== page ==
# Matrix Transformations

###### Last Updated 8/09/12

Up until now, we've done texture rotation and scaling in hackish ways. In this tutorial we'll combine matrix tranformations to transform a textured quad without changing the original geometry.From LTexture.cpp

void LTexture::render( GLfloat x, GLfloat y, LFRect* clip )
{
//If the texture exists
if( mTextureID != 0 )
{
//Texture coordinates
GLfloat texTop = 0.f;
GLfloat texBottom = (GLfloat)mImageHeight / (GLfloat)mTextureHeight;
GLfloat texLeft = 0.f;
GLfloat texRight = (GLfloat)mImageWidth / (GLfloat)mTextureWidth;
//Vertex coordinates
GLfloat quadWidth = mImageWidth;
GLfloat quadHeight = mImageHeight;
//Handle clipping
if( clip != NULL )
{
//Texture coordinates
texLeft = clip->x / mTextureWidth;
texRight = ( clip->x + clip->w ) / mTextureWidth;
texTop = clip->y / mTextureHeight;
texBottom = ( clip->y + clip->h ) / mTextureHeight;
//Vertex coordinates
quadWidth = clip->w;
quadHeight = clip->h;
}
//Move to rendering point
glTranslatef( x, y, 0.f );
//Set texture ID
glBindTexture( GL_TEXTURE_2D, mTextureID );
//Render textured quad
glBegin( GL_QUADS );
glTexCoord2f( texLeft, texTop ); glVertex2f( 0.f, 0.f );
glTexCoord2f( texRight, texTop ); glVertex2f( quadWidth, 0.f );
glTexCoord2f( texRight, texBottom ); glVertex2f( quadWidth, quadHeight );
glTexCoord2f( texLeft, texBottom ); glVertex2f( 0.f, quadHeight );
glEnd();
}
}

The LTexture render() function has returned to it's pre stretching/rotating state with the origin of the textured quad at the top left. What different this time is that there's no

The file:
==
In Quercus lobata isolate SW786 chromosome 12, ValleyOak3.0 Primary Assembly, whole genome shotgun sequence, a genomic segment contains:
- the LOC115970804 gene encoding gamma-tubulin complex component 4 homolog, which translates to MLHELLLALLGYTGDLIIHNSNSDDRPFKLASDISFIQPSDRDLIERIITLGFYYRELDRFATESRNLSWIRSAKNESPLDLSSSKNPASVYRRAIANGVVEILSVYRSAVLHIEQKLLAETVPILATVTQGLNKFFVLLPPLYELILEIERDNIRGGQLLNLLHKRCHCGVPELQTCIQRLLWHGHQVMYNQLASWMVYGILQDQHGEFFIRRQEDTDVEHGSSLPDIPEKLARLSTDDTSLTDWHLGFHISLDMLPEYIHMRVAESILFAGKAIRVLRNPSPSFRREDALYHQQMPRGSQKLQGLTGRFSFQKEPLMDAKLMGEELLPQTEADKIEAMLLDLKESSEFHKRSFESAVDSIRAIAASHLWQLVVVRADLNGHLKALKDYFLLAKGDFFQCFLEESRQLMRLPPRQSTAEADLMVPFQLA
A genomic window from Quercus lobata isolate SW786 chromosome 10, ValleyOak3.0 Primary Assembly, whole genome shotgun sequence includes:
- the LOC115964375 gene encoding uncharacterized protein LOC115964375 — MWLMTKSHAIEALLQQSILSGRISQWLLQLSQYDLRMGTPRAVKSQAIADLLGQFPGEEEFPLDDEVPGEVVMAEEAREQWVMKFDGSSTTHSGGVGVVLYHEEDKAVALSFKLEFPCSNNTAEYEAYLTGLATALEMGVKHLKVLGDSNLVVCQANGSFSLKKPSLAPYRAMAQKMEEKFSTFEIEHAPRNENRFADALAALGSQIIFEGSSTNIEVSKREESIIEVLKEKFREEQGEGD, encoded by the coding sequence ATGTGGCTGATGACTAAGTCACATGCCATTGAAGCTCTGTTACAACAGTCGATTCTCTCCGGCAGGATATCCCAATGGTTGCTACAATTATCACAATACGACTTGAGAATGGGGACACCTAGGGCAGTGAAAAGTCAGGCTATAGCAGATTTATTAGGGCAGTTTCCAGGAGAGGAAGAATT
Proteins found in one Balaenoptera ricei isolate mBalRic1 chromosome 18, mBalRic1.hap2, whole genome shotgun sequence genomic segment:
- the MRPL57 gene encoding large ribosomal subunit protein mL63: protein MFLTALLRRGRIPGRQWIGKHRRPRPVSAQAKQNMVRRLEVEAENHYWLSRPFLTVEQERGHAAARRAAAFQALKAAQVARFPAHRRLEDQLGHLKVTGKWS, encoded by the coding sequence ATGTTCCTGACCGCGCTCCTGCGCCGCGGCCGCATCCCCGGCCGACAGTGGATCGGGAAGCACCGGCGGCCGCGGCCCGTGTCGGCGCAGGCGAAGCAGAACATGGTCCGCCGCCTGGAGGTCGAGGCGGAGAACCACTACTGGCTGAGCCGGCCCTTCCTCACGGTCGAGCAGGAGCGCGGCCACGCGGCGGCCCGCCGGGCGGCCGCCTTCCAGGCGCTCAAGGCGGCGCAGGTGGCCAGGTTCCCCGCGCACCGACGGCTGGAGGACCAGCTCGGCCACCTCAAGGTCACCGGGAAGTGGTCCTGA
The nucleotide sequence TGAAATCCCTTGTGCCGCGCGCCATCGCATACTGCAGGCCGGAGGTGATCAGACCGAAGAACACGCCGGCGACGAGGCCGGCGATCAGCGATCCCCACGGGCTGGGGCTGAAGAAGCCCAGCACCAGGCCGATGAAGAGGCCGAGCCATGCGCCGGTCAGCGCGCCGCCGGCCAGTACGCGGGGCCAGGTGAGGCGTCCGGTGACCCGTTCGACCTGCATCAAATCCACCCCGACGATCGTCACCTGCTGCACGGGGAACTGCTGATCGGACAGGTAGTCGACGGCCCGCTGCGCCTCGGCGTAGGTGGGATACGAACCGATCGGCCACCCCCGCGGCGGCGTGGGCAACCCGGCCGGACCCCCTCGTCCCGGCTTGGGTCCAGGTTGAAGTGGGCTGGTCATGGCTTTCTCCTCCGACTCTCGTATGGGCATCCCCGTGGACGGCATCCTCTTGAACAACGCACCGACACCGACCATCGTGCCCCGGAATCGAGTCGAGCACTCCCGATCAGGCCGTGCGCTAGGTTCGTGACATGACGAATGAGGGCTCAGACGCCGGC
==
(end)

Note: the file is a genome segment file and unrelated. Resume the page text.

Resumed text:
call to glLoadIdentity() in this version of render(). If we did that, any transformations made before this call would be pointless.

In modern OpenGL applications, vertex data is set in chunks (known as vertex buffers) to the GPU. It's inefficient to send different vertex data over and over again when we're essentially rendering the same quad that's just transformed in different ways. So it's important to know how to get the results you need without sending redundant vertex data.

In modern OpenGL applications, vertex data is set in chunks (known as vertex buffers) to the GPU. It's inefficient to send different vertex data over and over again when we're essentially rendering the same quad that's just transformed in different ways. So it's important to know how to get the results you need without sending redundant vertex data.

From LUtil.cpp

//OpenGL texture
LTexture gRotatingTexture;
//Rotation Angle
GLfloat gAngle = 0.f;
//Transformation state
int gTransformationCombo = 0;

At the top of LUtil.cpp we have a couple global variables. We have our rotating texture, the angle at which it will rotate, and lastly the transformation state.

In this tutorial, we'll be using different sets of matrix transformations. "gTransformationCombo" is just a variable to indicate which one we're using right now.

In this tutorial, we'll be using different sets of matrix transformations. "gTransformationCombo" is just a variable to indicate which one we're using right now.